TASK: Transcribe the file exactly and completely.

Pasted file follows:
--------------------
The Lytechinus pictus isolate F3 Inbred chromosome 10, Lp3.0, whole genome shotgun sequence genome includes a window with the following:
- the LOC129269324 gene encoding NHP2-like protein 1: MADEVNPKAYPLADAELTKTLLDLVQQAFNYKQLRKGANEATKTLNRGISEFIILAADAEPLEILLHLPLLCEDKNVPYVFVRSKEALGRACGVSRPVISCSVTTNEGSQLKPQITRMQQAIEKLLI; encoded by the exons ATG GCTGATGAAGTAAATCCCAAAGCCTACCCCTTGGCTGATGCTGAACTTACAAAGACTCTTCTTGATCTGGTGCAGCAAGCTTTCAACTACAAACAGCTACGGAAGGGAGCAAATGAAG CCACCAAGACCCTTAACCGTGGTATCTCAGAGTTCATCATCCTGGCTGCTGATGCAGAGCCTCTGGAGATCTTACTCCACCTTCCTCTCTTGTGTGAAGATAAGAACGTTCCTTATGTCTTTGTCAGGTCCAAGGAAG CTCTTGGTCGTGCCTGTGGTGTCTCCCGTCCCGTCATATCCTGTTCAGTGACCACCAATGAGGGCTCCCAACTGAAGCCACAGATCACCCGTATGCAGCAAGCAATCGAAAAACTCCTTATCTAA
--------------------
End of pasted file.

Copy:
The Lytechinus pictus isolate F3 Inbred chromosome 10, Lp3.0, whole genome shotgun sequence genome includes a window with the following:
- the LOC129269324 gene encoding NHP2-like protein 1: MADEVNPKAYPLADAELTKTLLDLVQQAFNYKQLRKGANEATKTLNRGISEFIILAADAEPLEILLHLPLLCEDKNVPYVFVRSKEALGRACGVSRPVISCSVTTNEGSQLKPQITRMQQAIEKLLI; encoded by the exons ATG GCTGATGAAGTAAATCCCAAAGCCTACCCCTTGGCTGATGCTGAACTTACAAAGACTCTTCTTGATCTGGTGCAGCAAGCTTTCAACTACAAACAGCTACGGAAGGGAGCAAATGAAG CCACCAAGACCCTTAACCGTGGTATCTCAGAGTTCATCATCCTGGCTGCTGATGCAGAGCCTCTGGAGATCTTACTCCACCTTCCTCTCTTGTGTGAAGATAAGAACGTTCCTTATGTCTTTGTCAGGTCCAAGGAAG CTCTTGGTCGTGCCTGTGGTGTCTCCCGTCCCGTCATATCCTGTTCAGTGACCACCAATGAGGGCTCCCAACTGAAGCCACAGATCACCCGTATGCAGCAAGCAATCGAAAAACTCCTTATCTAA